CLIC Maps Changes of Irish Coast

Erica Kowsz '11
Erica Kowsz '11
If she ever had trouble falling asleep during her trip to Ireland this summer, Erica Kowsz ’11 could have just counted sheep. They roamed outside her tent on the abandoned island of Inis Airc, and although living with them for almost a week was a bizarre experience, Kowsz says they made good company.

Kowsz and several of her peers lived on Inis Airc for six days as part of the Cultural Landscapes of the Irish Coast (CLIC) Heritage Project. The project encompasses much more than one student can handle during a single summer, so Kowsz is concentrating on heritage preservation. Her project is funded by the Levitt Research Fellows Program, which is open to students who wish to work in collaboration with a faculty member on an issue related to public affairs.

The CLIC Project is run by Assistant Professor of Anthropology Nathan Goodale and Ian Kujit of the University of Notre Dame. It is in its third of five anticipated years of interdisciplinary study, and employs archaeology, paleoenvironmental studies, history, linguistics, photographic research, and ethnography to explore the changing rural coastal life ways in Western Ireland. Project members explore everything from Bronze Age occupation, to early Christian monastic occupation, to 19th century famine era villages. This year, they have landed on Inis Airc, which was abandoned in 1960 after three young inhabitants drowned. The catastrophe caused a governmental uproar and led to resettlement on the mainland.

While other students are working on archaeological research this summer, Kowsz is studying what it means to conserve culture and how that might be possible. She has found topic just as complex as her peers’ scientific analyses.

“It’s definitely a trickier business than I would have initially given it credit for,” she said. She will attempt to answer questions about how groups of people perceive their mutual past. For example, who decides what is important? Some nations and ethnicities repudiate past eras in an effort to progress or establish certain behaviors and ideals as immoral. What are other ways in which groups perceive their past and how do they apply it to their modern lives? These questions should help determine why some people believe in extensive cultural conservation and why others do not.

To supplement her readings on heritage preservation, Kowsz became involved in the recording of oral histories. Through ethnography and archaeology, the team hopes to provide valuable details and explanations that are unknown to written records. Kowsz handled production of video materials that included interviews with islanders and CLIC project members. In addition to videography, she also participated in ethnographic interviews and excavation, conducted surveys, and recorded houses, mills, cemeteries and structures from the Bronze Age though the 19th century.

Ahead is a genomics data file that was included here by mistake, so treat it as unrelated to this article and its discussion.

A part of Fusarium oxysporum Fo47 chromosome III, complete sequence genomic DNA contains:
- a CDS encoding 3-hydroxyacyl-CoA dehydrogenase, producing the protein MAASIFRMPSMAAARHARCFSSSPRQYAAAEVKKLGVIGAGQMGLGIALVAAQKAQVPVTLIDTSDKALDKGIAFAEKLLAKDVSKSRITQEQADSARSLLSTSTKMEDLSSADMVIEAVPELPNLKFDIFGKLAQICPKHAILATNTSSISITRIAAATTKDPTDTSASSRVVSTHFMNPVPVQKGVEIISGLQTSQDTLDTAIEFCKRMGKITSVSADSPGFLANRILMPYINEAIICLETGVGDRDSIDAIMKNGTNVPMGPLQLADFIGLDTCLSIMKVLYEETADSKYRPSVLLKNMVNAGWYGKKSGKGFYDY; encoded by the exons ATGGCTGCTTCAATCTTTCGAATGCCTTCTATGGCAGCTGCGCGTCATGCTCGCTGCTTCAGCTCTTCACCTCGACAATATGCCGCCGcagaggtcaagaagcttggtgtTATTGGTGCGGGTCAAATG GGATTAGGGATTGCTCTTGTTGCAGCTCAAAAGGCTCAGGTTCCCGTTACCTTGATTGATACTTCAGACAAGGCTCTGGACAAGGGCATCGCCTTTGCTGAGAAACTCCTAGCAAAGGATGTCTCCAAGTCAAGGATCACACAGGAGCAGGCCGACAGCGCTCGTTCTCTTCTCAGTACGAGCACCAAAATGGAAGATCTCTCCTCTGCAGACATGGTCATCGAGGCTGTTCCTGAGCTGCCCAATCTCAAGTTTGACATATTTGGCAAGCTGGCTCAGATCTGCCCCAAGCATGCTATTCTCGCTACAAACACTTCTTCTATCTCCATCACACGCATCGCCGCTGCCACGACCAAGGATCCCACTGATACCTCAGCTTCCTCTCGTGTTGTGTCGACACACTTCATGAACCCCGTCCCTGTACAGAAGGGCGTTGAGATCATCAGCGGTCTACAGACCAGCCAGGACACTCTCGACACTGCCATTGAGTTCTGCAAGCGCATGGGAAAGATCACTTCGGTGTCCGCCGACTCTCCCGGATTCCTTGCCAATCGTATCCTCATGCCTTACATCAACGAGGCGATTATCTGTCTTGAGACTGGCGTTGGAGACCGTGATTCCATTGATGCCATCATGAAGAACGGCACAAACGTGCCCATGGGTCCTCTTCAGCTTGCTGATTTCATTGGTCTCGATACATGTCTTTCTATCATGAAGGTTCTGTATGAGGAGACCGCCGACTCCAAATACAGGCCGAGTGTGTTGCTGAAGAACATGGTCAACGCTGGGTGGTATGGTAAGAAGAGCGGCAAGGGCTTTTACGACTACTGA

She saw real world implications to what she had read in books – the Irish people are protective of their past, and their veneration for custom is important to take into account when doing research. Kowsz has done previous archaeological work, but this is the first that has stirred sensitivity in natives.

“For [previous] projects, focused on the deep past, it was all too easy for me to lose sight of the human element,” she said. “Working on CLIC this summer was a very different experience for me.”

Kowsz says she is using the summer to decide where within the subjects of anthropology and archaeology her interests lie. “At this point, I’m all about new experiences,” she said.

As a double major in archaeology and Hispanic Studies, she hopes to go abroad next year to Peru so that she can do research while improving her Spanish skills. She wants to be an archaeologist someday, but in the meantime, keeps herself busy on campus. She recently became a HOC (Hamilton Outing Club) officer, and is a writing tutor and member of the Hamilton Environmental Action Group.

-- by Allison Eck '12

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